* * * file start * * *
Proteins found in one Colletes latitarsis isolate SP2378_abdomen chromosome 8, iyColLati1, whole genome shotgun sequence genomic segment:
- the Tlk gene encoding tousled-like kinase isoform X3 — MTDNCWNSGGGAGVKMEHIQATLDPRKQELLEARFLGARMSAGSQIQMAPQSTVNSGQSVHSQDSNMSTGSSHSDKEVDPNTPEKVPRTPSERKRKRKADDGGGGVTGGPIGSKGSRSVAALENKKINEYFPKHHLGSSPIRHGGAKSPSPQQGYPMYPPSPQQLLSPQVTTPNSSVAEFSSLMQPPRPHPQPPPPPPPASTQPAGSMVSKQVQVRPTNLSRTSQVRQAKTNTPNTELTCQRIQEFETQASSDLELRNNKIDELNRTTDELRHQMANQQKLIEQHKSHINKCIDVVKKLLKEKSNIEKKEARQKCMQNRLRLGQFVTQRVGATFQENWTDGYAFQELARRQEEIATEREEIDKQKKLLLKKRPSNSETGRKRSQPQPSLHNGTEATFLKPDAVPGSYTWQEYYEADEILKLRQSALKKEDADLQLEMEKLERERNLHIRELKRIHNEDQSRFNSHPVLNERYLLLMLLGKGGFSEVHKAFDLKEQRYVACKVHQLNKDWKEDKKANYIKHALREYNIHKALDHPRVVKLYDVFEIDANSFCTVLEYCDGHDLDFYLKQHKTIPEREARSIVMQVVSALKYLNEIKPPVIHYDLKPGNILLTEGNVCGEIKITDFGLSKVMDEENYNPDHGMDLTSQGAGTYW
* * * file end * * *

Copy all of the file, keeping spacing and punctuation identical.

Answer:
Proteins found in one Colletes latitarsis isolate SP2378_abdomen chromosome 8, iyColLati1, whole genome shotgun sequence genomic segment:
- the Tlk gene encoding tousled-like kinase isoform X3 — MTDNCWNSGGGAGVKMEHIQATLDPRKQELLEARFLGARMSAGSQIQMAPQSTVNSGQSVHSQDSNMSTGSSHSDKEVDPNTPEKVPRTPSERKRKRKADDGGGGVTGGPIGSKGSRSVAALENKKINEYFPKHHLGSSPIRHGGAKSPSPQQGYPMYPPSPQQLLSPQVTTPNSSVAEFSSLMQPPRPHPQPPPPPPPASTQPAGSMVSKQVQVRPTNLSRTSQVRQAKTNTPNTELTCQRIQEFETQASSDLELRNNKIDELNRTTDELRHQMANQQKLIEQHKSHINKCIDVVKKLLKEKSNIEKKEARQKCMQNRLRLGQFVTQRVGATFQENWTDGYAFQELARRQEEIATEREEIDKQKKLLLKKRPSNSETGRKRSQPQPSLHNGTEATFLKPDAVPGSYTWQEYYEADEILKLRQSALKKEDADLQLEMEKLERERNLHIRELKRIHNEDQSRFNSHPVLNERYLLLMLLGKGGFSEVHKAFDLKEQRYVACKVHQLNKDWKEDKKANYIKHALREYNIHKALDHPRVVKLYDVFEIDANSFCTVLEYCDGHDLDFYLKQHKTIPEREARSIVMQVVSALKYLNEIKPPVIHYDLKPGNILLTEGNVCGEIKITDFGLSKVMDEENYNPDHGMDLTSQGAGTYW